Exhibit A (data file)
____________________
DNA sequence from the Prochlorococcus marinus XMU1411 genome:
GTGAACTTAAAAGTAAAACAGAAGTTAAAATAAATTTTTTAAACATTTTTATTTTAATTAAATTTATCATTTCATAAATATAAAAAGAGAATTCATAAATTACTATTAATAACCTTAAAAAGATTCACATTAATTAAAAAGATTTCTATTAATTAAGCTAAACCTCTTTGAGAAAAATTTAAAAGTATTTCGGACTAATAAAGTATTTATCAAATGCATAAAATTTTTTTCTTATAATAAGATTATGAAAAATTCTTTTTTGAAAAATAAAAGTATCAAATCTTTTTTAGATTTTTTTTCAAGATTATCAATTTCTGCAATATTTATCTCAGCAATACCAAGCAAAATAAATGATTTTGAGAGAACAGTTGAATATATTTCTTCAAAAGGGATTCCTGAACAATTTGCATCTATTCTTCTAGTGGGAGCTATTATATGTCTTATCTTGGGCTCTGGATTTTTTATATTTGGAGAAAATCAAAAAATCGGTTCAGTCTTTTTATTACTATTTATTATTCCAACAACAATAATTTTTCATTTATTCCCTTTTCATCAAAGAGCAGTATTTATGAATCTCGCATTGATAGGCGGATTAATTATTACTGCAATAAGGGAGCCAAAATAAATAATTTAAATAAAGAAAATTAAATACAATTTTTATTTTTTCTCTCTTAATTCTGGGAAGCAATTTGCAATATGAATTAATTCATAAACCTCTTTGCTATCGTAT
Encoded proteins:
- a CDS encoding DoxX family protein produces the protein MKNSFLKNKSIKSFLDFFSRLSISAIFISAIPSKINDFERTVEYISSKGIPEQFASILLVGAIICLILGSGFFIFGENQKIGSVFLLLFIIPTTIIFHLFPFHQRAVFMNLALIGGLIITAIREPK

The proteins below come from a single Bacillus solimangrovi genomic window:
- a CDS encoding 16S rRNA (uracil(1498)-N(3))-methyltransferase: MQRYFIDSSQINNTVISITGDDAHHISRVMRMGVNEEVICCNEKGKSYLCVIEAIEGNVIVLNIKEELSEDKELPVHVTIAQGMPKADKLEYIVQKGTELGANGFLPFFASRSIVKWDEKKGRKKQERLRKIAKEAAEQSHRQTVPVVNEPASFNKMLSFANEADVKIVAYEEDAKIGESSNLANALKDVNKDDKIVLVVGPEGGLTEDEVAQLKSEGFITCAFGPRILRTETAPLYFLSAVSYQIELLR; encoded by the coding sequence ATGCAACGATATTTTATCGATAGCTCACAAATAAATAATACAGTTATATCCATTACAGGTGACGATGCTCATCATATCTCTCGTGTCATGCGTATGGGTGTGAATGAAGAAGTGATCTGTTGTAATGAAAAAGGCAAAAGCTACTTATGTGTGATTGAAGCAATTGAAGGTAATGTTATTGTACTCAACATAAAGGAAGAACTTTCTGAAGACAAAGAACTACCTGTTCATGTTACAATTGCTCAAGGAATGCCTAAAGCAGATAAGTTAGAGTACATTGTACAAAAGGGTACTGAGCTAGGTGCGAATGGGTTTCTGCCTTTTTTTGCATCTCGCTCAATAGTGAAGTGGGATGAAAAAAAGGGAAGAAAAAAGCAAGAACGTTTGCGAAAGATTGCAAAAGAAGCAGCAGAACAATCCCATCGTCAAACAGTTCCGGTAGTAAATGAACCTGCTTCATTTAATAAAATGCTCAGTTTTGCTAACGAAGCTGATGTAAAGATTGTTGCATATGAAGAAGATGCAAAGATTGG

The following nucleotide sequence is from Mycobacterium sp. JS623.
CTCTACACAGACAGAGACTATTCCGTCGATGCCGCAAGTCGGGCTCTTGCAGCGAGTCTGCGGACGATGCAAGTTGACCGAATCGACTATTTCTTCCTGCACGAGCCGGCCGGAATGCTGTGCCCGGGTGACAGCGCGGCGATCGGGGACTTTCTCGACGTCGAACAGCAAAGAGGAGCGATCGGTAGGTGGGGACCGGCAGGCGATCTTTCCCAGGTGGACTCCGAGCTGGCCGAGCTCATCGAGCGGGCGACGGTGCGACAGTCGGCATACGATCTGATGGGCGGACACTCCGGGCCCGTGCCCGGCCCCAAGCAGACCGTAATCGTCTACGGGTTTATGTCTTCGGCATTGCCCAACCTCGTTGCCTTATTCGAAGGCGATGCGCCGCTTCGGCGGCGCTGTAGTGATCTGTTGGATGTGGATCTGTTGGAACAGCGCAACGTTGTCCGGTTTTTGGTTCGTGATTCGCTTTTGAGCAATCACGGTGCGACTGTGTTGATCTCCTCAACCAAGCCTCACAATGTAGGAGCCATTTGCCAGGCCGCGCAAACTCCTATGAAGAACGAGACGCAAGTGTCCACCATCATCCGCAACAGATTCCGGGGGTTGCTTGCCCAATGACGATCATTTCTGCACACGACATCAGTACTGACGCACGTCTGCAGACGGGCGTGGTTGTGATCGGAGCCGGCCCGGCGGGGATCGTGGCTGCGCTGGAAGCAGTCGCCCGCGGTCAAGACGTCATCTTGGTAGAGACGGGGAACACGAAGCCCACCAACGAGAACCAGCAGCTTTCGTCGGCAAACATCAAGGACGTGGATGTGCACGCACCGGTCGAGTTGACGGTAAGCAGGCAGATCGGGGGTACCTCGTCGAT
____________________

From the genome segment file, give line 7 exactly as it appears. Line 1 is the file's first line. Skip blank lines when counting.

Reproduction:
The following nucleotide sequence is from Mycobacterium sp. JS623.